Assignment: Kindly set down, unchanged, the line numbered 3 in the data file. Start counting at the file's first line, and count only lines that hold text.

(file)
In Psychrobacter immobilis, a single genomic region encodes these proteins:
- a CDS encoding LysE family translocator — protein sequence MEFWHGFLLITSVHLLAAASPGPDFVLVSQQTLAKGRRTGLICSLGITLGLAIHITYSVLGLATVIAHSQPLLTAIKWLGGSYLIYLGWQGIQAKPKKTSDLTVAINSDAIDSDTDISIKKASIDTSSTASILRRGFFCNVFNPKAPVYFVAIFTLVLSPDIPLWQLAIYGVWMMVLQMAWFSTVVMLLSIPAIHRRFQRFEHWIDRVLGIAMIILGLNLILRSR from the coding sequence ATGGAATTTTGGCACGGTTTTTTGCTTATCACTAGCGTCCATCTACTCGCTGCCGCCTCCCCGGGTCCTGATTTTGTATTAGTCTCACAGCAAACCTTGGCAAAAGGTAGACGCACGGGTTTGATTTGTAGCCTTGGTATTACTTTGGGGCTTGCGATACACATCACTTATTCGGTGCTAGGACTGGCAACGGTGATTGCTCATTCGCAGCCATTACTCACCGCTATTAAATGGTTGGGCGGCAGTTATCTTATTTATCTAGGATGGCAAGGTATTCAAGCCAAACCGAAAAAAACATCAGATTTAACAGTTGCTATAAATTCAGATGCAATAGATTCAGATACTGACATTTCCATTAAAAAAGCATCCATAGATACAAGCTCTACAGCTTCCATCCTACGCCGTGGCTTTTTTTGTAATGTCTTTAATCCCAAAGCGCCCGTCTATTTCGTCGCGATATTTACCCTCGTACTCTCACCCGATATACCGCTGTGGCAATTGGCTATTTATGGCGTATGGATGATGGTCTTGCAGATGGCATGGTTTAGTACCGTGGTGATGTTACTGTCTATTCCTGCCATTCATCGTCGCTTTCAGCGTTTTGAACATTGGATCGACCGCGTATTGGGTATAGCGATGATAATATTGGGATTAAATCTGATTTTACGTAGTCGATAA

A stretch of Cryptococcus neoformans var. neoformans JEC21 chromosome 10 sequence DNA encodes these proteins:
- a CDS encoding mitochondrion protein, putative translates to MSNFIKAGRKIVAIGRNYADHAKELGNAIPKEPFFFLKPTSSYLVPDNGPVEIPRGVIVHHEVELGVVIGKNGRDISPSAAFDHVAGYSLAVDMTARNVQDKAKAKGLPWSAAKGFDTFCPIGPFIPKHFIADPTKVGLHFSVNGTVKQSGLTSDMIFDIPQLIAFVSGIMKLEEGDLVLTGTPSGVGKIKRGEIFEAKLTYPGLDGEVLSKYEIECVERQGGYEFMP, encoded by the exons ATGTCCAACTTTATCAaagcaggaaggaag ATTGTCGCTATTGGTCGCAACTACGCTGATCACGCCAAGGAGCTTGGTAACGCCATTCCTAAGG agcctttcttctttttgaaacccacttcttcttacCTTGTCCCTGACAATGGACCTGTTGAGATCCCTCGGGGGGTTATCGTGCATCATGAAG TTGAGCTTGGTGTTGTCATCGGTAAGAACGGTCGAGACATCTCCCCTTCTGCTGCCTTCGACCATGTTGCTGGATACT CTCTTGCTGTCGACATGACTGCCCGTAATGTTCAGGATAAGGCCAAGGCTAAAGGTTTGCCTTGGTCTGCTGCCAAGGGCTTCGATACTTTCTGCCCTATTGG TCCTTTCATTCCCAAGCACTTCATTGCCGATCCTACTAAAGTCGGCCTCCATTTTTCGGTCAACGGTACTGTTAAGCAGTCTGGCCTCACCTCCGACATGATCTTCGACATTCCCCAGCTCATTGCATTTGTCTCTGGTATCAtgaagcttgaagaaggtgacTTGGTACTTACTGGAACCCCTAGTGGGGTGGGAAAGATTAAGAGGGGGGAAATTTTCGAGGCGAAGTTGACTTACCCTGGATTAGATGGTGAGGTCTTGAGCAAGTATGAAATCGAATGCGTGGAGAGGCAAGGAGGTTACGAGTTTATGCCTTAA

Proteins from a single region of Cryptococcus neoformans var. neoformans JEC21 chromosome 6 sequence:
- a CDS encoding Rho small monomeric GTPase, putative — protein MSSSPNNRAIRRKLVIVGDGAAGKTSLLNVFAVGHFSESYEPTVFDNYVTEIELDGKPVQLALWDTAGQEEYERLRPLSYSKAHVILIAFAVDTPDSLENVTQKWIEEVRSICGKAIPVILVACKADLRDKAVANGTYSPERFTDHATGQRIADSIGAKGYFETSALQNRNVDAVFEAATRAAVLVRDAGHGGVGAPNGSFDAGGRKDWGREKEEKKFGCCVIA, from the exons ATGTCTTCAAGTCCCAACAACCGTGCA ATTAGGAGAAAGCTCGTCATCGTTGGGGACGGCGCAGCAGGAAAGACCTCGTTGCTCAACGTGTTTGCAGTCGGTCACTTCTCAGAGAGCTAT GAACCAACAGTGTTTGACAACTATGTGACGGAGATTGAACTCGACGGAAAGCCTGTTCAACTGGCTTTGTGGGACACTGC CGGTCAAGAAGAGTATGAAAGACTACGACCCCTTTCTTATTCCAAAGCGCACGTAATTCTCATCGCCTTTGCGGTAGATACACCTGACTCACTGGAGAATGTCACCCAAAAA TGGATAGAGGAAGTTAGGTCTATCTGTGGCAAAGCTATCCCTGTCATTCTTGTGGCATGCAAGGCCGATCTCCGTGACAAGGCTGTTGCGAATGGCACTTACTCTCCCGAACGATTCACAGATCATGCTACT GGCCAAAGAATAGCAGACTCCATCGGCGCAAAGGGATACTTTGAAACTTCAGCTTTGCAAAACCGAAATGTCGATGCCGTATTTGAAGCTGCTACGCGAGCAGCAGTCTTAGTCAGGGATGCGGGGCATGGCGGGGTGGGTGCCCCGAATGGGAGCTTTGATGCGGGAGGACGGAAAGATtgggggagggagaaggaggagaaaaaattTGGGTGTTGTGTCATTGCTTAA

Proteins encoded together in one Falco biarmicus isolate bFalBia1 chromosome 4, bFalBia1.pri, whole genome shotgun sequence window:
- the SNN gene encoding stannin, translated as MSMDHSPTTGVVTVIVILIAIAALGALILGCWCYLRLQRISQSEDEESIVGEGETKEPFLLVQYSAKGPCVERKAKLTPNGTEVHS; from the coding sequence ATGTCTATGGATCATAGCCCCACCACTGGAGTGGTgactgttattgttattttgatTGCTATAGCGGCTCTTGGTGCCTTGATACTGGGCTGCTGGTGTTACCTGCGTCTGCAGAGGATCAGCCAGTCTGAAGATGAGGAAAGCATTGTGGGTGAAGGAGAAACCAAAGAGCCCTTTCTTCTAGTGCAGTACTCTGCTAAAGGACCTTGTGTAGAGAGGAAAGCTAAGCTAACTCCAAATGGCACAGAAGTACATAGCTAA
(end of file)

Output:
A stretch of Cryptococcus neoformans var. neoformans JEC21 chromosome 10 sequence DNA encodes these proteins: